Uncertainty concerns CU's Class of 2004
As he walked down the hallways of Sacramento's Foothill High School, senior Charlie Sherman couldn't help but feel the other kids staring, couldn't help but hear the jokes.
"Hey Charlie, how were the sex parties at Colorado? How many strippers did you have? Is that why you committed so early?"
|“||It was fun and games until I heard that Coach Barnett got put on leave. Right then and there I said, 'I don't like this. This isn't funny anymore. It's scary.' ”|
|— CU recruit Charlie Sherman|
"It was fun and games until I heard that Coach Barnett got put on leave," Sherman said. "Right then and there I said, 'I don't like this. This isn't funny anymore. It's scary.' "
Sixteen days ago, despite the fact that Colorado was defending itself against charges that it used alcohol and sex to recruit players, despite the multiple allegations of sexual misconduct, Sherman and 17 other high school seniors across the country signed on the dotted line to play football for the Buffaloes.
Some believed the allegations would blow over and wouldn't be a long-term problem. Others fell in love with the school and didn't care about the swirling rumors of sexual assault and keg parties. Yet others always dreamed of playing for Colorado no matter what the circumstances.
But like it or not, just two weeks removed from betting that Barnett and Colorado would be OK, these teenagers find their new school embroiled in a controversy they say they had nothing to do with. The program could face NCAA sanctions. And when these players show up for practice later this summer, they will likely stand before not Barnett, but a new head football coach.
"That's the last thing I want to see," Sherman said. "It isn't right. Coach Barnett is like a father figure. He came into our house and told my dad that he would treat me like a son. I don't think he's being treated fairly."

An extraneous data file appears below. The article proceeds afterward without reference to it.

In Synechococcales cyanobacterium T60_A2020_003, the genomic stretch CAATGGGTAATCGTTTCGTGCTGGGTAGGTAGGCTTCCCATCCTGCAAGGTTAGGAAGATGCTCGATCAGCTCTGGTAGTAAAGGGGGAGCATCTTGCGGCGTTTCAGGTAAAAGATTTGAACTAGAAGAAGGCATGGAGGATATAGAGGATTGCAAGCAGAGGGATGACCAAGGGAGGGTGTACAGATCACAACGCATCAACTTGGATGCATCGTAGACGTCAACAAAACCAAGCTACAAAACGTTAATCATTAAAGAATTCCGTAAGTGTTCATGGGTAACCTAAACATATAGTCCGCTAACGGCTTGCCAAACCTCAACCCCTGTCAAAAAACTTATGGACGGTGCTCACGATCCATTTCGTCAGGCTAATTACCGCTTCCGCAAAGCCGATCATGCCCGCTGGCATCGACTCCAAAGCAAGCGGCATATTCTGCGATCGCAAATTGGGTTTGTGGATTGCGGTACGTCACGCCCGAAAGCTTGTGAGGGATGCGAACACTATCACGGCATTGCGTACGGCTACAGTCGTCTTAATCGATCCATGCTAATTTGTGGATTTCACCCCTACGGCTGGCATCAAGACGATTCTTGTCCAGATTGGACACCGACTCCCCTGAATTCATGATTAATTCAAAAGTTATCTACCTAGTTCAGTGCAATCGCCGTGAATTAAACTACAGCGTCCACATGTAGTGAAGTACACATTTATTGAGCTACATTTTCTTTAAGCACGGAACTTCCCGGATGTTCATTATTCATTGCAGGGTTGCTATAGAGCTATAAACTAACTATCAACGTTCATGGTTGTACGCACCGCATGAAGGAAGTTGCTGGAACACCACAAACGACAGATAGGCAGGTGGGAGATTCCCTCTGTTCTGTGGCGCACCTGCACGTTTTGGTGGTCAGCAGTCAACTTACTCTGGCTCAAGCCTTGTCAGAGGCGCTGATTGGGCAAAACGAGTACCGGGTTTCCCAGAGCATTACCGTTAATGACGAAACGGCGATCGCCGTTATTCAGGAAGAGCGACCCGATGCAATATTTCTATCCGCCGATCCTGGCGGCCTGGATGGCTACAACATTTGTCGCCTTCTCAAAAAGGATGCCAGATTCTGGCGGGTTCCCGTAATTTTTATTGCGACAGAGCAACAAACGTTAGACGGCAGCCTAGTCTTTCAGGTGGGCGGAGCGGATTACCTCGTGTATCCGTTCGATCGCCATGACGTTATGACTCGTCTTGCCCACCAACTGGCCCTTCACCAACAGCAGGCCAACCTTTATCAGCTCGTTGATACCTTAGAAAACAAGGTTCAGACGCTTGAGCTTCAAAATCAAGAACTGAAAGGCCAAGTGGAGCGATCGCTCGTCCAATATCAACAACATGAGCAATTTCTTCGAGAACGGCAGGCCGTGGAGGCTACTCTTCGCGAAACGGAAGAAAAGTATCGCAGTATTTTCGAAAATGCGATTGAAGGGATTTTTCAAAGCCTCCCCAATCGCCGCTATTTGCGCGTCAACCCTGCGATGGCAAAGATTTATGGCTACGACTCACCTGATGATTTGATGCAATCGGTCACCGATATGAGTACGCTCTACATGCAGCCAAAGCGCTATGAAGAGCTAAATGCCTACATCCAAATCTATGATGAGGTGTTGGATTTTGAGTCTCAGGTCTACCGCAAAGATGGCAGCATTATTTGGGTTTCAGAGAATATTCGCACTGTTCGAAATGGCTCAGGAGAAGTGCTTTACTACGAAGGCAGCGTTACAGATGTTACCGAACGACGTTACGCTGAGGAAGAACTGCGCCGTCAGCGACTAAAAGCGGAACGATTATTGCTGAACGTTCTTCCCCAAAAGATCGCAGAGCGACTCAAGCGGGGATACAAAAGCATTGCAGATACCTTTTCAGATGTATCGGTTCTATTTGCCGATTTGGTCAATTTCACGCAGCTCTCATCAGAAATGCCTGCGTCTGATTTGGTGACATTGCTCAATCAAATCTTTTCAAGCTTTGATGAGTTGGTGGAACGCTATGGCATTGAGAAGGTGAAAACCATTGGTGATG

"The first reaction is disappointment and sadness for everybody involved," Marc Walters said. "There are a lot of good people at the university. But this tends to put a dark cloud over everyone. It's really ugly. All the former players have been calling each other wondering what the hell is going on."
The Colorado coaching staff, just like it did throughout the recruiting season, still finds itself in damage-control mode. Assistant coaches are regularly making phone calls, sending e-mails, keeping kids on and off campus abreast of what's going on.
Sherman, talks regularly with receivers coach Ted Gilmore.
"He tells me that they're getting sick of all these lies," Sherman said. "That everything is getting pointed at them, but has nothing to do with them. Just be patient and it will be alright."
Sherman, an option quarterback in high school, said "75 percent" of the reason he chose Colorado was Barnett. But he has no plans to transfer. A random sampling of six other Colorado recruits revealed that none of them had plans to leave Boulder, regardless of the outcome of the current investigations.
"We don't allow any kind of media controversy or anything else to affect where we are sending our child to college," said Reginald Joseph Sr., father of the incoming wide receiver recruit of the same name. "He's Colorado no matter what. We sat down as a family and discussed it. He made his decision to be a Buffalo and we stick by him."
At the center of the controversy are allegations that Colorado coaches used alcohol and sex parties to lure recruits to the school. But both Sherman and highly-touted Texas high-school wide receiver Patrick Williams, who visited Boulder in November for the Nebraska game, never saw such craziness.
Both players were up at 6 a.m. and in bed by midnight on the night of their visits.
"And when I got back to the hotel, I had to call in. They had bed checks," Sherman said. "And they lectured us over and over again -- if we did anything, absolutely anything out of line, we could lose our scholarship.